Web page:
Scientists have succeeded in re-establishing cell division in aging cells using low-frequency ultrasound. This also improved the physical performance of the aged mice.
Ultrasound, which is inaudible to humans, has been found to have rejuvenating effects. The sound waves not only restarted aging human cells, but also breathed new life into old mice. The animals performed better physically, among other things, as they showed on the treadmill. There was also an old mouse with a hunchback, who could walk normally again.
‘Is it too good to be true?’ “I often ask myself this question,” says Michael Sheetz, a biochemist at the University of Texas Medical School in the US. He and his team plan to conduct a small-scale human trial to see if the ultrasound technology is safe and can help treat age-related diseases.
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When cells multiply a certain number of times, they stop dividing. This is also called an extension Hayflick Limit named. become cells calmie: obsolete. Other factors, such as toxic chemicals, can also cause cells to age.
This can eventually lead to a domino effect: some aging cells release chemicals that cause other cells to age again. This is considered one of the main causes of aging and age-related diseases: as we age, there are more and more senescent cells in different parts of the body.
Therefore, many scientists are looking for a way to destroy senescent cells. But we probably don’t need to kill them: low-frequency ultrasound can help us regenerate these cells.
less than echo
Sheetz’s team found that low-frequency ultrasound stimulated senescent cells in monkeys and humans to divide. They also no longer secrete chemicals that promote aging. The researchers used sound waves with a frequency of 100 kilohertz, which is five times louder than what the human ear can hear, but much lower than the 2,000 kilohertz ultrasound of children.
Normally, human cells show signs of aging after about 15 cell divisions. After ultrasonic treatment, these cells reached 24 cell mitotic count without abnormal phenomena. The team is still discovering the new limit.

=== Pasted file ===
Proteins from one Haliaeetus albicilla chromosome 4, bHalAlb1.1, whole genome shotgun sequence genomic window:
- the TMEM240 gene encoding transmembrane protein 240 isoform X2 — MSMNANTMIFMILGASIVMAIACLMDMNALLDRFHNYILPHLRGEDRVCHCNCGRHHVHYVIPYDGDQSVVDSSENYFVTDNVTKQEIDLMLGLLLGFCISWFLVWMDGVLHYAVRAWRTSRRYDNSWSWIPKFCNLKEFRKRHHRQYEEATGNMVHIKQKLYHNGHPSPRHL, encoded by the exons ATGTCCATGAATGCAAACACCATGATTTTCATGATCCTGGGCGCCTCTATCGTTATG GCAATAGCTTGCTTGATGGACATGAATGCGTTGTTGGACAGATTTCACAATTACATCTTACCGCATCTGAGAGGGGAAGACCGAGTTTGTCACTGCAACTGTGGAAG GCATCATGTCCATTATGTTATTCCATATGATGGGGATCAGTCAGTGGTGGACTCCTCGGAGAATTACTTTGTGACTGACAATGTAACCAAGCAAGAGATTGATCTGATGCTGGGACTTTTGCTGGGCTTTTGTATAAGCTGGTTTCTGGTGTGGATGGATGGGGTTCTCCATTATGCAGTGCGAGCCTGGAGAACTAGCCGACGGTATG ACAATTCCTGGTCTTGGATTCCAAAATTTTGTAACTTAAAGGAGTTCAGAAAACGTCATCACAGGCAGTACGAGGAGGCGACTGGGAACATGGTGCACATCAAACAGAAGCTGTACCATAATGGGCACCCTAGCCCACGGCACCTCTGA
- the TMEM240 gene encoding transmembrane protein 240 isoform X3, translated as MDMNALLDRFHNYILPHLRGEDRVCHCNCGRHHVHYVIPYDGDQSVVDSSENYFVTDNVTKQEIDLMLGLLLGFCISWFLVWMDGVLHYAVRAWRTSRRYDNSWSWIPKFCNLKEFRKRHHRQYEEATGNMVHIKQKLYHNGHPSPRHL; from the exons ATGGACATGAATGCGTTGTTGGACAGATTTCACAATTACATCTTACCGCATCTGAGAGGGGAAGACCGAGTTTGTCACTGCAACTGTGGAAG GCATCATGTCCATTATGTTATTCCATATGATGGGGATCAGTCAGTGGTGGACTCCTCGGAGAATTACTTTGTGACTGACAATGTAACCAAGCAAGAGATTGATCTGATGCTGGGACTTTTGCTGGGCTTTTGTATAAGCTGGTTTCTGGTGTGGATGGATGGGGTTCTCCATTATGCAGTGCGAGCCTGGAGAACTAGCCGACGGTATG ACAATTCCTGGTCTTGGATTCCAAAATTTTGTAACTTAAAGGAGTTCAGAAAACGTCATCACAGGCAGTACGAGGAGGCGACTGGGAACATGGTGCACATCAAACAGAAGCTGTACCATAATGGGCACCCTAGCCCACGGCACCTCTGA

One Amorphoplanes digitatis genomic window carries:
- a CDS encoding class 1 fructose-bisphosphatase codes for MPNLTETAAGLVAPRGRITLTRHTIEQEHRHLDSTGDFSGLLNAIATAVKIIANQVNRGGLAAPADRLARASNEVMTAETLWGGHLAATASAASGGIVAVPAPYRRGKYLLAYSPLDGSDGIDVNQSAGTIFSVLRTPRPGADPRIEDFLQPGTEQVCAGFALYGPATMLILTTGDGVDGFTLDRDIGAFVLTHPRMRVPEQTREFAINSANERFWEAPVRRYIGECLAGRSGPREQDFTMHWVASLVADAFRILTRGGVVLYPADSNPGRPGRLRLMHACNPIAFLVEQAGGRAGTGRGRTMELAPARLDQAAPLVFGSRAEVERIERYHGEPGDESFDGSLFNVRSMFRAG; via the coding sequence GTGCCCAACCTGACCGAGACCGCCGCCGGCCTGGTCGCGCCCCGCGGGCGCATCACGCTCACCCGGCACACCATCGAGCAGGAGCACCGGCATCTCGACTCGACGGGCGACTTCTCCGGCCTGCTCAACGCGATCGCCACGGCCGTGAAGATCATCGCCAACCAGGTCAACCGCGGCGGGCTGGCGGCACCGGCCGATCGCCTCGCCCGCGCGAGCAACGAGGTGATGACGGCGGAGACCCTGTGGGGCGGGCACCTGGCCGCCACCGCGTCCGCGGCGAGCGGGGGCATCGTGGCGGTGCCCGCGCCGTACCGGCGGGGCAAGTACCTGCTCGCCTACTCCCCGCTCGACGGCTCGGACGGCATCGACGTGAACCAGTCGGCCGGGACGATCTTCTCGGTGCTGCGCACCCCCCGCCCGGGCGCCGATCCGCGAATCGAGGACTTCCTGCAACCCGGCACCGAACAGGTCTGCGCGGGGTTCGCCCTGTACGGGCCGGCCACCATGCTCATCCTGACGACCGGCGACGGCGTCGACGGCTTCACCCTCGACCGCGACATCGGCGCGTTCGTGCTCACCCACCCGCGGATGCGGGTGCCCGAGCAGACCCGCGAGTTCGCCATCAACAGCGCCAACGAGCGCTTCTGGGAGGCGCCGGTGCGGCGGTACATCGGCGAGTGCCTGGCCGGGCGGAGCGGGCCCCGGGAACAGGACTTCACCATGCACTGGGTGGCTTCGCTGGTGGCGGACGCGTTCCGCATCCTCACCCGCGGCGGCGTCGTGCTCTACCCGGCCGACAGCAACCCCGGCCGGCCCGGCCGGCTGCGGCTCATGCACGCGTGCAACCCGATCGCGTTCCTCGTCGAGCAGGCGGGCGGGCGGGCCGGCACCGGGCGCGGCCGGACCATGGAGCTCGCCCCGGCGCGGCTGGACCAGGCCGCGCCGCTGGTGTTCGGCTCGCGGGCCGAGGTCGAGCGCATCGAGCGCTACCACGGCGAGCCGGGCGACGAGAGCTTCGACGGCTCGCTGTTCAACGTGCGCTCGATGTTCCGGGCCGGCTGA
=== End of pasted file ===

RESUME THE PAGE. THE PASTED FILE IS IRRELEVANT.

Exceeding the Hayflick limit can be useful when culturing cells for human therapies. Sheetz also wants to sell the ultrasound machines to other labs so they can try them, too.
In addition to human cells, the researchers have already treated whole animals. They placed rats between the ages of 22 and 25 months in warm water so that they were at least half submerged. Ultrasound loses less energy because it propagates through water, compared to air. Mice treated with ultrasound in this way performed better on physical tests than mice that were in warm water without ultrasound.
In some cases, Sheetz says, the improvements have been dramatic. One old mouse suffered from a hunchback and could not move properly. This scored the worst result in the first tests. “We treated this mouse with ultrasound, and suddenly it moved normally again. I don’t think we’re exaggerating the word rejuvenation.
The team also used a fluorescent dye that sticks to senescent cells. This allowed them to see that the percentage of these cells in the kidneys and pancreas decreased after treatment. Why ultrasound produces these effects is not clear. “Some aspects are still confusing,” Sheetz says.
Still, he has a premise. His idea is that the physical disturbance of cells by ultrasound causes an effect similar to sport or exercise. It activates waste removal systems, which are turned off in senescent cells.
Are the results convincing? “In general, yes,” says Jürgen Goetze, an aging biologist at the University of Queensland in Australia. “But I think we need to do more research to find out what the ultrasound criteria are.” It would also be difficult to apply to humans, he says, because bones and lungs block ultrasound.
Ultrasound foot baths
Götz and his team showed that rats had better memory after treatment with high-frequency ultrasound. He is also trying to see if this treatment could be used in people with Alzheimer’s disease.
Ultrasound has been used for decades to treat a variety of conditions, but mostly smaller devices and higher frequencies are used. Results vary. Since different types of equipment and different methods are used, it is difficult to say how effective they are. It’s also difficult to compare studies with one another, Gotze says.
Sheetz and his team are attending a trial in which people with osteoarthritis are immersed in water for treatment, and people with diabetic foot ulcers are treated with ultrasonic foot baths.
Therapies that stimulate cell division can also increase the risk of cancer, but according to Sheetz, there were no indications of this in his research.